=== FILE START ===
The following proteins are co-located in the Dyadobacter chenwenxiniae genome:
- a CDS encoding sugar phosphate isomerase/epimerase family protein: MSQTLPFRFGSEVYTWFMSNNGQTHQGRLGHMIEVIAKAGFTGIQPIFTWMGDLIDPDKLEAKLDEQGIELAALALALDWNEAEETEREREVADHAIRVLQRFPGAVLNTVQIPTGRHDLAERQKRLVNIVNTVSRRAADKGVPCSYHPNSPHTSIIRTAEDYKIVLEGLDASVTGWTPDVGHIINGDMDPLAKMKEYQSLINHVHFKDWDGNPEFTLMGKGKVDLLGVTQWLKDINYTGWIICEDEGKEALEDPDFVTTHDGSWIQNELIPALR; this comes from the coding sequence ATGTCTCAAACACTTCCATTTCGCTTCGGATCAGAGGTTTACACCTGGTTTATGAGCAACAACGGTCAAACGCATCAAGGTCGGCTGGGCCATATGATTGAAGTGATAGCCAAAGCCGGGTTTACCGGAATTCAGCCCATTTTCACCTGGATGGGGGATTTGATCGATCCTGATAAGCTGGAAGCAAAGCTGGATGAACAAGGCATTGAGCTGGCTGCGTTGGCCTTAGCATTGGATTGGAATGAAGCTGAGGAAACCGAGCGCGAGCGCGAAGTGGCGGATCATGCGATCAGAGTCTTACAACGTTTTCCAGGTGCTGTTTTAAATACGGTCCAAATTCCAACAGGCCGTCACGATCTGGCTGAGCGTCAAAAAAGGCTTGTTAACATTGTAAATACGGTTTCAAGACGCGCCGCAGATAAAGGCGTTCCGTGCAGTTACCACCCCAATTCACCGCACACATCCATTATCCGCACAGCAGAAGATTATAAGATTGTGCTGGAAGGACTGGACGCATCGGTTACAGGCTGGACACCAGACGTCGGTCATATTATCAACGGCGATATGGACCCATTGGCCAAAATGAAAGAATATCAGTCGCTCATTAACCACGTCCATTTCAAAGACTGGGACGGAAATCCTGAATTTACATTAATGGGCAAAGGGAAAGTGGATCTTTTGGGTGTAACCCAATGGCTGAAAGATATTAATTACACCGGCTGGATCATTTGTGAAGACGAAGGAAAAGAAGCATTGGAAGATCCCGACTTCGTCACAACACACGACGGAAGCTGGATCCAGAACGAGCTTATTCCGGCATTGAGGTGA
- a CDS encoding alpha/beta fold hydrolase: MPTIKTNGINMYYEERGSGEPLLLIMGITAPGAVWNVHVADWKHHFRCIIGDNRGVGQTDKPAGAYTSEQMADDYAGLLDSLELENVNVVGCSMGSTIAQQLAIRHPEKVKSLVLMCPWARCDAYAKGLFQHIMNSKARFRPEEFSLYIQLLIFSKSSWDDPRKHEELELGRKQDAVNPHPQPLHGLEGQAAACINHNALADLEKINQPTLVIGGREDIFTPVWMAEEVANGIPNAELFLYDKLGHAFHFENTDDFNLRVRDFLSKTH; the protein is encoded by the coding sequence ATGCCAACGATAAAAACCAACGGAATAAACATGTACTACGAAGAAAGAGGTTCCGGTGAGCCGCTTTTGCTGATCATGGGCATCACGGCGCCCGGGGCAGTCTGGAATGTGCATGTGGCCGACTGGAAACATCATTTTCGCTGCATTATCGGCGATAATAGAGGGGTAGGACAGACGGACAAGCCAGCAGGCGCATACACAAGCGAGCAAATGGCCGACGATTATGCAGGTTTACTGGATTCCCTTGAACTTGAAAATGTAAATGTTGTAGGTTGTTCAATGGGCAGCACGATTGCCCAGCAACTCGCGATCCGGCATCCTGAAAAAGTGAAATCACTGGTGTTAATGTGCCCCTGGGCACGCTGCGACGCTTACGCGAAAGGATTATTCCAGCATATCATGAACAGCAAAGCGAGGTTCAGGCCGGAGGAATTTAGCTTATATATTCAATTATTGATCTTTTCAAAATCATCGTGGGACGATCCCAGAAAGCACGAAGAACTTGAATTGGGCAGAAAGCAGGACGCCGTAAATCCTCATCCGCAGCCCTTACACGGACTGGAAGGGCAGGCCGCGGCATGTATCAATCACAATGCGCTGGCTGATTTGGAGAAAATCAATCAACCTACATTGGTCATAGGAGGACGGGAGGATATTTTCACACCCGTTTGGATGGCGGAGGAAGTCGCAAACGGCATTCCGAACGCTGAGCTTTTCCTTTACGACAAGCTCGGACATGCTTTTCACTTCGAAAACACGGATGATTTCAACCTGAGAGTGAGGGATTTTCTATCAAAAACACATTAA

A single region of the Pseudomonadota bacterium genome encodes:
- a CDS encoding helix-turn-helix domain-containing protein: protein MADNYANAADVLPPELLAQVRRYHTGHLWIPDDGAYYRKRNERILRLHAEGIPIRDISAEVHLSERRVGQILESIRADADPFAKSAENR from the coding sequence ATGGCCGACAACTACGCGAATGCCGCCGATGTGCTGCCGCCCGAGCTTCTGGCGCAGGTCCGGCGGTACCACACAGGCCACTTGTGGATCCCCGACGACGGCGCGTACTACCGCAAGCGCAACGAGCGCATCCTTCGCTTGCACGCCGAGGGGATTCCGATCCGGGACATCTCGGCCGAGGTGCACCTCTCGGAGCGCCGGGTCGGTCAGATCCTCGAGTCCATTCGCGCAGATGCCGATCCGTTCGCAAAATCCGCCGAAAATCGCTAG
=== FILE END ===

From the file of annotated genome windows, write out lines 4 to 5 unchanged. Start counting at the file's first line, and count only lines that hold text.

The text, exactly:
A single region of the Pseudomonadota bacterium genome encodes:
- a CDS encoding helix-turn-helix domain-containing protein: protein MADNYANAADVLPPELLAQVRRYHTGHLWIPDDGAYYRKRNERILRLHAEGIPIRDISAEVHLSERRVGQILESIRADADPFAKSAENR from the coding sequence ATGGCCGACAACTACGCGAATGCCGCCGATGTGCTGCCGCCCGAGCTTCTGGCGCAGGTCCGGCGGTACCACACAGGCCACTTGTGGATCCCCGACGACGGCGCGTACTACCGCAAGCGCAACGAGCGCATCCTTCGCTTGCACGCCGAGGGGATTCCGATCCGGGACATCTCGGCCGAGGTGCACCTCTCGGAGCGCCGGGTCGGTCAGATCCTCGAGTCCATTCGCGCAGATGCCGATCCGTTCGCAAAATCCGCCGAAAATCGCTAG